“We have faculty, staff and students from three different colleges in the university, so we’re very interdisciplinary,” Lyons notes. “We’ve been around for a long time, and to do that we’ve had to be successful. We’ve had a lot of really talented scientists, students, post-docs and staff people over the last 48 years that have made this place what it is.”
Among the big fish swimming in that pool of talent are Lonnie Thompson and Ellen Mosley-Thompson, colleagues and spouses, who developed the ice core paleoclimate team in the 1970s.
If science had superstars like the NFL, the Thompsons would qualify. In February, the duo received the Dan David Prize, a $1 million award given annually by Tel Aviv University in Israel to each of three recipients for achievements having an outstanding scientific, technological, cultural or social impact in the world. They’ve been featured in books, and Lonnie Thompson’s high-altitude exploits to recover ice cores from some of the world’s most inhospitable places have even landed him in pop culture magazine “Rolling Stone.”
Yet the Thompsons have remained at Byrd Polar for most of its existence and their entire careers. Other offers have likely come their way, but they see no reason to leave.
“We have not found anything that we wanted to do that we couldn’t do out of Ohio State. There’s never a need to go somewhere else, because we’ve always been able to do what we wanted to do from this platform,” says Mosley-Thompson, a university distinguished scholar in the Department of Geography.
“We’re rewarding their loyalty to us with our loyalty to the institution,” she adds.
Her academic roots at OSU run deep: One of Mosley-Thompson’s mentors was Goldthwait, BPRC’s first director. “I have these links back to the founding fathers of the institution. I have always felt very well supported by the institution,” she says. “I think timing is really important. I think we were here at a critical time when polar research was of a broad interest.”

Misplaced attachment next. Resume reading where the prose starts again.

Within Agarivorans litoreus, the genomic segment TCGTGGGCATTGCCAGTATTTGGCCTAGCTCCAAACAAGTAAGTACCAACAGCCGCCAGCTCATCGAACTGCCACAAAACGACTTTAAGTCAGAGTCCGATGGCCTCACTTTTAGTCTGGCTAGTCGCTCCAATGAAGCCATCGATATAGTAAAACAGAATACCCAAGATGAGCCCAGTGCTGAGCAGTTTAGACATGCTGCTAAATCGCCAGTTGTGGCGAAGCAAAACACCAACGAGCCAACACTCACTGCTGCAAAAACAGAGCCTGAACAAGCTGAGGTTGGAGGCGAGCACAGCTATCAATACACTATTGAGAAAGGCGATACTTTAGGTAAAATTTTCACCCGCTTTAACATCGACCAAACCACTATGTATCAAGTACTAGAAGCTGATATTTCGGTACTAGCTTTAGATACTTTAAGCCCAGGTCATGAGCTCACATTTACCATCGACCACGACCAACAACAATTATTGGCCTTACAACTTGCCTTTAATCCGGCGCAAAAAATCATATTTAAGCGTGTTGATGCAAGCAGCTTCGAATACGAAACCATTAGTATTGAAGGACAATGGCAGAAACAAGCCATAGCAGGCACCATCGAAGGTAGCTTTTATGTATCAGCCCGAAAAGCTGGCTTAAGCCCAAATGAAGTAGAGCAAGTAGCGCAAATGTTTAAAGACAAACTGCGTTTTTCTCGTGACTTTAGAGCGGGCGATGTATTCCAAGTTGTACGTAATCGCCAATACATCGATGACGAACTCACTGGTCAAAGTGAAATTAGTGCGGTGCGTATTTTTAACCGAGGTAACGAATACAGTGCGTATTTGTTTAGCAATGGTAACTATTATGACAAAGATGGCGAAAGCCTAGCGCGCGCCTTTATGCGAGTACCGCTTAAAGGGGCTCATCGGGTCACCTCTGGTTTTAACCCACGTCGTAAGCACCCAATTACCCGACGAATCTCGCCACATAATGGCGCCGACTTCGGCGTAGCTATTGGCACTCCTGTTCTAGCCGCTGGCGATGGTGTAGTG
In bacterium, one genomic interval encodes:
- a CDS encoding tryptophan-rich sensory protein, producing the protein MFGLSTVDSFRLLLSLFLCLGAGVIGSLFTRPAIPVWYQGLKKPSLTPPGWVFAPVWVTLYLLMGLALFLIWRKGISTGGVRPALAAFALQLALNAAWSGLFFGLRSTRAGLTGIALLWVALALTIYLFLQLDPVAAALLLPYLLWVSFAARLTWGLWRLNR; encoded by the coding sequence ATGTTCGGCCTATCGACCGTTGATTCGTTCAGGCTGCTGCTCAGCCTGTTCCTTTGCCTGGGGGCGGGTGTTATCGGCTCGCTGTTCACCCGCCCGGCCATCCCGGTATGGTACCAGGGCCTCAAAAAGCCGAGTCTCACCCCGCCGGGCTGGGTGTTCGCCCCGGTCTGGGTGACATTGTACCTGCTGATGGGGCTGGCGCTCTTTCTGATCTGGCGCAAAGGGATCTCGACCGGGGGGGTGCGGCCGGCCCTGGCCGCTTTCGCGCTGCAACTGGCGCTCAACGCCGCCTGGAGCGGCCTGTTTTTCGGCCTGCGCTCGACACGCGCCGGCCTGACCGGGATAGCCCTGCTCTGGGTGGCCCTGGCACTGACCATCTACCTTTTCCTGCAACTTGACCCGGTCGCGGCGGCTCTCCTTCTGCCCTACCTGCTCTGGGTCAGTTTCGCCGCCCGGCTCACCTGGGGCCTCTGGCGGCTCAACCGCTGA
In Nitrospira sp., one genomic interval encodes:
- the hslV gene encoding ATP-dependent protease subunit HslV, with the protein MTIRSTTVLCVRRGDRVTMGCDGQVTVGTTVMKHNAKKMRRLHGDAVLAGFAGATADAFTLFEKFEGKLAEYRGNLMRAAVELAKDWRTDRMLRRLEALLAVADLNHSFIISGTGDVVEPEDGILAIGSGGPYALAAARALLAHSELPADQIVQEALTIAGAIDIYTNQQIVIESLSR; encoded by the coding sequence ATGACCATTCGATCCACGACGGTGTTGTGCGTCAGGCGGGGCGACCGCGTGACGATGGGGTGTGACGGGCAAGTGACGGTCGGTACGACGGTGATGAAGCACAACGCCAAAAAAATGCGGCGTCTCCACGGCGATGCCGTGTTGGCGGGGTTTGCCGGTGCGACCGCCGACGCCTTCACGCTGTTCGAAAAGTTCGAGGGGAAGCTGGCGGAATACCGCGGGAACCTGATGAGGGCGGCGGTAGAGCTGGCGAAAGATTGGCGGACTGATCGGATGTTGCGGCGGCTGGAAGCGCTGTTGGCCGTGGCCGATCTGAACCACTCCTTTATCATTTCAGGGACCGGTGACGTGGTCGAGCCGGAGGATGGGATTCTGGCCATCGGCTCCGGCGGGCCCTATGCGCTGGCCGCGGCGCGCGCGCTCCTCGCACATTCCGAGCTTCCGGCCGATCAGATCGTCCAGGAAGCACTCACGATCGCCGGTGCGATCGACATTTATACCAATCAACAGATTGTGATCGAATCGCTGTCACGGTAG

Longevity, as well as loyalty, seems a hallmark at BPRC. Terry Wilson, a professor in the School of Earth Sciences, came to OSU in 1985, though she was not originally drawn to the university to do polar science. Her groundbreaking work in Antarctica studying crustal deformation and other geological processes might not have happened without the presence of BPRC.
A first trip to Antarctica can be intimidating logistically, Wilson explains, so she was happy to have a wealth of experience at hand. “I could go right down the hall and ask person A, B and C if they had aerial photographs or maps,” says Wilson, who has made 15 trips to the Ice. “All of these resources made it possible for me to get started, and it would have been a much greater barrier for a first-time person to put that together.”
Ken Jezek had already been to Antarctica a number of times before coming to BPRC in 1989 to serve as its fifth director, a position he held for 10 years. He still works at the research center, heading its remote sensing group, which uses radar and satellites to study ice sheet dynamics.
“It’s very satisfying,” he says of the near 20-year relationship with Byrd Polar. “I think the best part of it is that when you look around and see all of the top scientists in this field, and realize how many of them have been affiliated in one way or another … with the Byrd center, [that] has been a great deal of satisfaction.”
Some 75 people are affiliated with the BPRC in one way or another. About a third are graduate students, and as many as 20 people are investigators engaged in research thanks to grants from the National Science Foundation, NASA or NOAA, according to Lyons.
“We have people in the field all of the time. It’s not a huge operation by any stretch, but it is a dynamic and active one,” he says.
With the various problems and challenges posed by climate change, it seems that operation will only grow. “The work here has become even more relevant to society,” Lyons agrees. “We’re at the forefront of understanding how the cryosphere, the ice of the planet, is responding to the climate.”